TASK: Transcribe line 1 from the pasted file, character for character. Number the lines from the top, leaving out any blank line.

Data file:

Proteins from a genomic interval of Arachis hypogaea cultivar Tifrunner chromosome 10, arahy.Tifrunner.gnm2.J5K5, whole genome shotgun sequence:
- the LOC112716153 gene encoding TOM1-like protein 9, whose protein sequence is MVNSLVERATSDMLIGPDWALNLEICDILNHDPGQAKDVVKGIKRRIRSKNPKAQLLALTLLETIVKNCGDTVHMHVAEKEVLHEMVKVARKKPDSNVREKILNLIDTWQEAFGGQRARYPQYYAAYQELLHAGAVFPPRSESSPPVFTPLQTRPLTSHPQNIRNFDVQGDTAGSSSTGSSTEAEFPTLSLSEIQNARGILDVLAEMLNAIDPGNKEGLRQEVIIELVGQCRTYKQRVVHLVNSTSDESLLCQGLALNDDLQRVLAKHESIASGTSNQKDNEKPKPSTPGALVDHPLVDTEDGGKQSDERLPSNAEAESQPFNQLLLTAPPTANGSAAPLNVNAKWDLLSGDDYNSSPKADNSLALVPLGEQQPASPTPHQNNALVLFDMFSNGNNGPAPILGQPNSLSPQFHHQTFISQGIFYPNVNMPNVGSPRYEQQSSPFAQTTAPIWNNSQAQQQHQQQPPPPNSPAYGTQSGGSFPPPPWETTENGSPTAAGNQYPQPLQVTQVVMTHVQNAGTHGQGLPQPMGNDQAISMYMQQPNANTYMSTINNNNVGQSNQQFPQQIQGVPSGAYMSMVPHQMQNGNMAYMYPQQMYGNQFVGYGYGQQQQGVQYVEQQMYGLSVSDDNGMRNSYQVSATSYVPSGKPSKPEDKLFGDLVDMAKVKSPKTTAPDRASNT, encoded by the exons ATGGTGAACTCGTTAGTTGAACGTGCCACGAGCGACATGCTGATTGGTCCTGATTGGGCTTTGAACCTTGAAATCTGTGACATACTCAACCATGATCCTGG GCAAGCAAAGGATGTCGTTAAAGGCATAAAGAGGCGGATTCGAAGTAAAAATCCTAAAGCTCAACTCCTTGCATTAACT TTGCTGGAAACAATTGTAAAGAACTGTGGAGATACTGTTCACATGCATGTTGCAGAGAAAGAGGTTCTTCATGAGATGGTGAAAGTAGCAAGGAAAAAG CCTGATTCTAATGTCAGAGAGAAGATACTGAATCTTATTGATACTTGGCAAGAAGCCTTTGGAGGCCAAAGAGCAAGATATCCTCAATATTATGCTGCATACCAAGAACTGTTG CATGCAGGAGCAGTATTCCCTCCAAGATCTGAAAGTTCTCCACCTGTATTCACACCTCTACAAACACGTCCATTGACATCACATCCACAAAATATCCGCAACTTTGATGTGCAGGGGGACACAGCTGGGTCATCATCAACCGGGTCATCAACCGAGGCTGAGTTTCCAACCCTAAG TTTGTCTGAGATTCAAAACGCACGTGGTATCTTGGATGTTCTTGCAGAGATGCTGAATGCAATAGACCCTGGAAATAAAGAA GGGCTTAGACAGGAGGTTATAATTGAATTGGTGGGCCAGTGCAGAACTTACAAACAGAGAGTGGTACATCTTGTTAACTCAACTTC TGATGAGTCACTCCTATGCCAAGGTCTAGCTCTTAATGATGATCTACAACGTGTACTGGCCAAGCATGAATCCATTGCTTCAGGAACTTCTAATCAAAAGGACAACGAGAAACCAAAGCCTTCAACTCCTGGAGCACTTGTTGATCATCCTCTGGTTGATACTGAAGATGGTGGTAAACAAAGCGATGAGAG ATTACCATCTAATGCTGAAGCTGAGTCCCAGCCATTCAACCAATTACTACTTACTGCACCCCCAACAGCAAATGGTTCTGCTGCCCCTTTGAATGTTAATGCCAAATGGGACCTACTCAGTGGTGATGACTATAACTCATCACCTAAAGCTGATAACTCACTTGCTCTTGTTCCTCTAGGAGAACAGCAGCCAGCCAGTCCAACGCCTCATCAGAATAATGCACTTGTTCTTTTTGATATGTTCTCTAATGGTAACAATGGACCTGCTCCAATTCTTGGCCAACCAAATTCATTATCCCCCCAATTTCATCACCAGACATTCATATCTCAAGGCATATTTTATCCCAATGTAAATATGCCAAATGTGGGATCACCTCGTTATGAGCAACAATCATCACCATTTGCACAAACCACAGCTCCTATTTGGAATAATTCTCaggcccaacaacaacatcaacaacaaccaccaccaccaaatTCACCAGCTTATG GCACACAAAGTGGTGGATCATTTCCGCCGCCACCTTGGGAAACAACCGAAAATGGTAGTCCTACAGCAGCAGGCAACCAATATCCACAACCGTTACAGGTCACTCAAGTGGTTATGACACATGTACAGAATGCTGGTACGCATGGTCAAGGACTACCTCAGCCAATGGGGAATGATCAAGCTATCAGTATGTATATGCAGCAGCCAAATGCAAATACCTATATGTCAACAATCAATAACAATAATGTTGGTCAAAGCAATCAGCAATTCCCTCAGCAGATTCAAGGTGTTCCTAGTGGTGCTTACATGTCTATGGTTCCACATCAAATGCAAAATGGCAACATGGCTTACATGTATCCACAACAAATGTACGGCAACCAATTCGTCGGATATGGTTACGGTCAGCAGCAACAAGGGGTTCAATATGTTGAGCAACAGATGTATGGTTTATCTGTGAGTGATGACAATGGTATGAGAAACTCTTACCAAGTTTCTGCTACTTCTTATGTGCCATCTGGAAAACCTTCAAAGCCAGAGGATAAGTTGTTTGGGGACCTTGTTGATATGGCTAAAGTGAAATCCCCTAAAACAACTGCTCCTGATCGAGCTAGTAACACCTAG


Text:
Proteins from a genomic interval of Arachis hypogaea cultivar Tifrunner chromosome 10, arahy.Tifrunner.gnm2.J5K5, whole genome shotgun sequence: